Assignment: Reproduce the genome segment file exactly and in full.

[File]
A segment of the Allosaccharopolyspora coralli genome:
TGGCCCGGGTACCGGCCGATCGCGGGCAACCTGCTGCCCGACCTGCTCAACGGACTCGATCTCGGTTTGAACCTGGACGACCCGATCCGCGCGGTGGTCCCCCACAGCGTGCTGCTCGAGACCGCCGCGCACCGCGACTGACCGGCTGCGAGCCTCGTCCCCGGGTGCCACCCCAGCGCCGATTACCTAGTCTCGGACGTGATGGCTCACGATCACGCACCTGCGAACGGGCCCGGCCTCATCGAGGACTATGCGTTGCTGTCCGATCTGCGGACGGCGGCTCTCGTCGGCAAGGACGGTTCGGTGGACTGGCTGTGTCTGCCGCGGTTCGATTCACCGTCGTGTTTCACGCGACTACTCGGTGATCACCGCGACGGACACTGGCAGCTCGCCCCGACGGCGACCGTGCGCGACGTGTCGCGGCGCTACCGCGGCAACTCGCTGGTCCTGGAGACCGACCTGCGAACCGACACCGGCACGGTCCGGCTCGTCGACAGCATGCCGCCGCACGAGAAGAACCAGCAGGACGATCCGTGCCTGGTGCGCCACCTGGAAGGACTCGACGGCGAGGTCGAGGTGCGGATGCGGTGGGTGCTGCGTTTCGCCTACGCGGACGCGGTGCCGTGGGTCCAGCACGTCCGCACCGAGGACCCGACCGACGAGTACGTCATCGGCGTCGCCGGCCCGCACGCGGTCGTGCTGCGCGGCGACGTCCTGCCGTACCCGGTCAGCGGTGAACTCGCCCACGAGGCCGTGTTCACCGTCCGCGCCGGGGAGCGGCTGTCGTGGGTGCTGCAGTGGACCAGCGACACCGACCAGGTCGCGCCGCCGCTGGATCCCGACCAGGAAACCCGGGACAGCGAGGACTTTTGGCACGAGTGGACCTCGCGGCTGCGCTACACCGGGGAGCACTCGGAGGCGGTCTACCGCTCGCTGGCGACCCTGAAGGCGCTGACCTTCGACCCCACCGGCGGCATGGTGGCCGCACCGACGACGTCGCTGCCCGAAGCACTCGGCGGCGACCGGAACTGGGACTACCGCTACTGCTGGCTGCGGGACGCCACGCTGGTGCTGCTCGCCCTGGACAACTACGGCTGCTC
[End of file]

A segment of the Allosaccharopolyspora coralli genome:
TGGCCCGGGTACCGGCCGATCGCGGGCAACCTGCTGCCCGACCTGCTCAACGGACTCGATCTCGGTTTGAACCTGGACGACCCGATCCGCGCGGTGGTCCCCCACAGCGTGCTGCTCGAGACCGCCGCGCACCGCGACTGACCGGCTGCGAGCCTCGTCCCCGGGTGCCACCCCAGCGCCGATTACCTAGTCTCGGACGTGATGGCTCACGATCACGCACCTGCGAACGGGCCCGGCCTCATCGAGGACTATGCGTTGCTGTCCGATCTGCGGACGGCGGCTCTCGTCGGCAAGGACGGTTCGGTGGACTGGCTGTGTCTGCCGCGGTTCGATTCACCGTCGTGTTTCACGCGACTACTCGGTGATCACCGCGACGGACACTGGCAGCTCGCCCCGACGGCGACCGTGCGCGACGTGTCGCGGCGCTACCGCGGCAACTCGCTGGTCCTGGAGACCGACCTGCGAACCGACACCGGCACGGTCCGGCTCGTCGACAGCATGCCGCCGCACGAGAAGAACCAGCAGGACGATCCGTGCCTGGTGCGCCACCTGGAAGGACTCGACGGCGAGGTCGAGGTGCGGATGCGGTGGGTGCTGCGTTTCGCCTACGCGGACGCGGTGCCGTGGGTCCAGCACGTCCGCACCGAGGACCCGACCGACGAGTACGTCATCGGCGTCGCCGGCCCGCACGCGGTCGTGCTGCGCGGCGACGTCCTGCCGTACCCGGTCAGCGGTGAACTCGCCCACGAGGCCGTGTTCACCGTCCGCGCCGGGGAGCGGCTGTCGTGGGTGCTGCAGTGGACCAGCGACACCGACCAGGTCGCGCCGCCGCTGGATCCCGACCAGGAAACCCGGGACAGCGAGGACTTTTGGCACGAGTGGACCTCGCGGCTGCGCTACACCGGGGAGCACTCGGAGGCGGTCTACCGCTCGCTGGCGACCCTGAAGGCGCTGACCTTCGACCCCACCGGCGGCATGGTGGCCGCACCGACGACGTCGCTGCCCGAAGCACTCGGCGGCGACCGGAACTGGGACTACCGCTACTGCTGGCTGCGGGACGCCACGCTGGTGCTGCTCGCCCTGGACAACTACGGCTGCTC